by walking through, you know, seeing what was
once vibrant communities and now not much was left. This here was without
a doubt my favorite stop. I had the last bed,
that was my bed. I was the last one
to get a bed that night. Elmer’s Sunnyside Hostel in Hot Springs,
North Carolina, I think it was. It was an old Victoria house
run by Elmer. He made really spectacular
breakfasts and dinners. It’s one of these houses where it’s got the old
Victorian wallpaper, books, you can just kind of sit out
on the porch and read or hang out. It was… It was a nice place to rest. This was another war… You know, tombs, graves. I don’t think I… I don’t know
if I actually stopped to look very closely at these. Somebody later that day
told me the story behind that. Supposedly there
were two cousins and a friend of theirs. After the Civil War ended, they were going home
and they were supposedly ambushed and killed
after the war. So that was a story I’d heard
about these graves. Several people
did not bring a tent. I did. I really enjoyed having
a bug-free environment at the end of every day. Several people I knew
put DEET on their face and they would save
a couple pounds. And I just liked
having that, knowing that
at the end of the day I had a place where
there we no mosquitos, no biting flies. It was a little bit of privacy. And, see, these are some
of the balds of Tennessee. Again, this is another really spectacularly
beautiful place. These balds were about
5,000 feet in elevation. Windy and just places where you could see
miles in any direction. And usually there were… And this part of the trail, there really
weren’t any houses, anything except
what you see there. Oh, this is a retired
school teacher. And he was angry
at his principal. And the story he told us was that he was working
for several years. Hiking the Appalachian Trail
was his lifelong dream. And he had shared that
with his kids. And he had
intentionally transferred to several different schools during the previous
two or three years knowing that
he was going to retire, he wanted to contact
as many kids as possible. He worked out some
sort of arrangement with his principal
to share the experience while he was on the trail. Well, his principal
did not come through with the technology and did not allow him
to contact the kids, so he was angry about that. And he was writing these
letters, or postcards. Like he’d read these to us
and we were all thinking like, “Oh, my God, this guy. What’s this principal
thinking?” They wouldn’t
be threatening. He would just be
like saying something about what
a wonderful experience this would have been
to teach the kids this, this, and this. And we were all thinking like, “Wow, this principal
is getting these letters state by state
coming closer. And this guy’s coming closer
and closer and closer.” (laughter) So all summer long,
he was sending the– from every state
he would send his principal another postcard. And another funny thing
about that. He’s got this umbrella hat. Trail Days was a couple days
before that and somebody stole
his umbrella, the only person I know who had
an umbrella on the trail. And so he temporarily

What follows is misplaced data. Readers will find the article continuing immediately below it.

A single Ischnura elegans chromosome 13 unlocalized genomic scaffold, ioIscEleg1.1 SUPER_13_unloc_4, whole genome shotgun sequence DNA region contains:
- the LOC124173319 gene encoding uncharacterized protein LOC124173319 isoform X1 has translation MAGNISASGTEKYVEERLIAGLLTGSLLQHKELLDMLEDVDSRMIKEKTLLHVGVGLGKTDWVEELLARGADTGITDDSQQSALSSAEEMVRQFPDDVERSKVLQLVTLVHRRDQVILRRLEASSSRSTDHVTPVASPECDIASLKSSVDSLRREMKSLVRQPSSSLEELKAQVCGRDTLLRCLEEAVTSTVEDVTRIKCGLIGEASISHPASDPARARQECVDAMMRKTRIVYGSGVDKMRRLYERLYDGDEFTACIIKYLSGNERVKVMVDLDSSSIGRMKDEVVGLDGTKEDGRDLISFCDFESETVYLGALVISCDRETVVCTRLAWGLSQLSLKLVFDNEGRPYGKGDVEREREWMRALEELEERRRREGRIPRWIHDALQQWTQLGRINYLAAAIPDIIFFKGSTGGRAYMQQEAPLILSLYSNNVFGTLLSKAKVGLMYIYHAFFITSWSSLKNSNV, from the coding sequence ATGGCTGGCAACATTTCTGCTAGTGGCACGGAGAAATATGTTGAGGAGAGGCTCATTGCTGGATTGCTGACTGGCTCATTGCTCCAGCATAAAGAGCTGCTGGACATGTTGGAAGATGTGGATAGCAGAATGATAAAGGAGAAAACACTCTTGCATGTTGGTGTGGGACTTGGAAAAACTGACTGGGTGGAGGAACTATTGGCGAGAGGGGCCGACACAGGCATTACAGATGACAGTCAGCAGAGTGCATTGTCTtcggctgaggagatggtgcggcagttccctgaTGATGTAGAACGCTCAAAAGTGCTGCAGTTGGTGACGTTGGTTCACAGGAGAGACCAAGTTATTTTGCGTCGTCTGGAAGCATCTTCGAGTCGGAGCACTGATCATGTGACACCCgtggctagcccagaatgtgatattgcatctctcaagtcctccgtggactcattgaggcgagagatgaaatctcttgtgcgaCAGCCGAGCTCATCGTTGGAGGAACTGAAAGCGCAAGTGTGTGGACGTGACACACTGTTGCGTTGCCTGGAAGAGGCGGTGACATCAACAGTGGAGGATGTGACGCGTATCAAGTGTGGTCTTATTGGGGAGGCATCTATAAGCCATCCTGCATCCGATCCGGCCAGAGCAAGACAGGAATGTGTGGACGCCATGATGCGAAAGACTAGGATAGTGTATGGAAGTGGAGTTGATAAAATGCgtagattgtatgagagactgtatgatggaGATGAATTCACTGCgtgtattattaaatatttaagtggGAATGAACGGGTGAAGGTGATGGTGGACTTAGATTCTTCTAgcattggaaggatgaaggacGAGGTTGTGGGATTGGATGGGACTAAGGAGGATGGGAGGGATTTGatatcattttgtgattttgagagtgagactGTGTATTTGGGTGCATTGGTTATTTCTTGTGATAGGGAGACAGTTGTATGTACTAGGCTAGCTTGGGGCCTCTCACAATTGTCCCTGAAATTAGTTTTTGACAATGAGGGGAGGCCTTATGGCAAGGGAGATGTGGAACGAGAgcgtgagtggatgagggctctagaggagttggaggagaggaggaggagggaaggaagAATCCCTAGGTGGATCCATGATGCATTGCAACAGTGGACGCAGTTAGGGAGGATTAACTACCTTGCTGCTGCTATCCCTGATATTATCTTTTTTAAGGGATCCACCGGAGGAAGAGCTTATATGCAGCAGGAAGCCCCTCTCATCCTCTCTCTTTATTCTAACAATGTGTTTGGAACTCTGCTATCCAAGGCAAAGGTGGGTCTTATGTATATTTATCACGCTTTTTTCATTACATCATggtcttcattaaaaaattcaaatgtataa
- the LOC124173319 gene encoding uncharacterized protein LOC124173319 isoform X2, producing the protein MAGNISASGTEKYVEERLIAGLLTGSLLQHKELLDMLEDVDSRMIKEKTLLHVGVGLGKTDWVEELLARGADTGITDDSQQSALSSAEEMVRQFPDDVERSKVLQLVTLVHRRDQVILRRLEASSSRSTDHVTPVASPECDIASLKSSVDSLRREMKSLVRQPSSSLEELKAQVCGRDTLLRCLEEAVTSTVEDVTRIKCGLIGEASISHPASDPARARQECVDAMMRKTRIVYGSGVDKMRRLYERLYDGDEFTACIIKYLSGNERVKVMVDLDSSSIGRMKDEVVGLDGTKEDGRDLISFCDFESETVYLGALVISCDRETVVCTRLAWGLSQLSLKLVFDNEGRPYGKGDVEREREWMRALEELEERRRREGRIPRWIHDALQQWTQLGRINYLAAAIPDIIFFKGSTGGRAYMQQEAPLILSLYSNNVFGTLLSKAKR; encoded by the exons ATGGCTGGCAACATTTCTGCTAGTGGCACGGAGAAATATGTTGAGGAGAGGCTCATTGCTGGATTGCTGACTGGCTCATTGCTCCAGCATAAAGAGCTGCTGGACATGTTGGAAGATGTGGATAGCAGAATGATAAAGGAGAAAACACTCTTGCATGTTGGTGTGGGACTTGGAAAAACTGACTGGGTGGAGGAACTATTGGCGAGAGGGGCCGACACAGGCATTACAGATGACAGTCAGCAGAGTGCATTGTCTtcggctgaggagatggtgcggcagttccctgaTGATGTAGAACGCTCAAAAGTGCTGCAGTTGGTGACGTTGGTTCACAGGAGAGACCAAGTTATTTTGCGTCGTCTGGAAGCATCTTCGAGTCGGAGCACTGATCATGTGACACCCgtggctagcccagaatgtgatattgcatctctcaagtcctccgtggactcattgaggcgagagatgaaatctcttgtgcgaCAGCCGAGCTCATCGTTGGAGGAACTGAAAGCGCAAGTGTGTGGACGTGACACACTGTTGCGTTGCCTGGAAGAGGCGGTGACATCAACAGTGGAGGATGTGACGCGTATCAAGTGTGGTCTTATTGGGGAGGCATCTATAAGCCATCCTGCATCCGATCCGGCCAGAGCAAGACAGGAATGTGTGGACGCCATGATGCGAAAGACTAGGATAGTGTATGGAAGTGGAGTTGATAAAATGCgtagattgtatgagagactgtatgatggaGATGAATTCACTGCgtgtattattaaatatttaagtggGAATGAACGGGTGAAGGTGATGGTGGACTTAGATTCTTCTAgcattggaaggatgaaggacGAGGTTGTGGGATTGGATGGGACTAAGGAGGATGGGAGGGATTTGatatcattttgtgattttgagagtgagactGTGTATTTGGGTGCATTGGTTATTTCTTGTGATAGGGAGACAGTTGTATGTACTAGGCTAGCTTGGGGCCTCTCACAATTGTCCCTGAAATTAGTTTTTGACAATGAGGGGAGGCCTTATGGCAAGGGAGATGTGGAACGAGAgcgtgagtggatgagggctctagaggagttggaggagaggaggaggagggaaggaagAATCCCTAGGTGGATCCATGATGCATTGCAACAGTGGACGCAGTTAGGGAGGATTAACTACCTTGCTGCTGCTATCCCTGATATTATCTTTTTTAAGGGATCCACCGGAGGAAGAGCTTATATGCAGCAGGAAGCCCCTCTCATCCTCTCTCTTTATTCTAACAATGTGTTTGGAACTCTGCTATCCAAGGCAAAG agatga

got an umbrella hat before he had an umbrella
mailed to him. So… (laughs) This is another beautiful place. The Mount Rogers area in… Was that Northern Virginia? They had wild ponies, so that was… Oh, and then Virginia. One of the things
I made a point of doing is get up early,
hike while it’s cool. It was called the magic hour, the time just after sunrise or just before sunset. It’s cooler and
a lot of the animals have more activity,
so you would, you know, as you’re walking
you’d see the deer, you’d see the animals. Plus it got you
an early start and I was able to do
long distances while taking plenty of breaks
throughout the day. I wasn’t forced
to continue to walk, but by starting early
and walking the entire day, I tended to get
a lot of miles in. A lot more than I think
the average person was doing. And I think it was
just being disciplined. Just get up early
and get out and walk. Again, I was always fascinated by life along the AT. Who was living there prior in previous decades. This was an old farmhouse
that I encountered. Stones were stacked on top
of each other. I tried to find the date
that this was built and I never did, but you encounter many things, old remnants like this. The lizards were in like
the southern part, you’d hear them all over. It’s one of the things, everywhere you’d go
you’d hear them rustling in the leaves. It kind of became something that’s burned into
your memory on sounds. This is my view
of the Atlantic Ocean. This was supposed
to be a spectacular, spectacularly
beautiful scenery this day. This is all I got. (laughter) It was still pretty amazing walking through
the mist like that. So didn’t quite get
to see the ocean that day though. Again, more trail companions. Shared the trail
with many different things. James River. This was another
spectacularly beautiful day. I remember it being hot
and wanting go swimming, but deciding that
I had to make a choice, “Do I go swimming
or have more time to get to the next campsite
and relax at that day?” And I chose mileage
over swimming. And then you get
a lot signs like this. (laughs) Oh, Trail Magic was a big part
of the trail experience. That’s when
something unexpected happens along the trail. And this time, there was… I met a former thru-hiker. He claimed to have hiked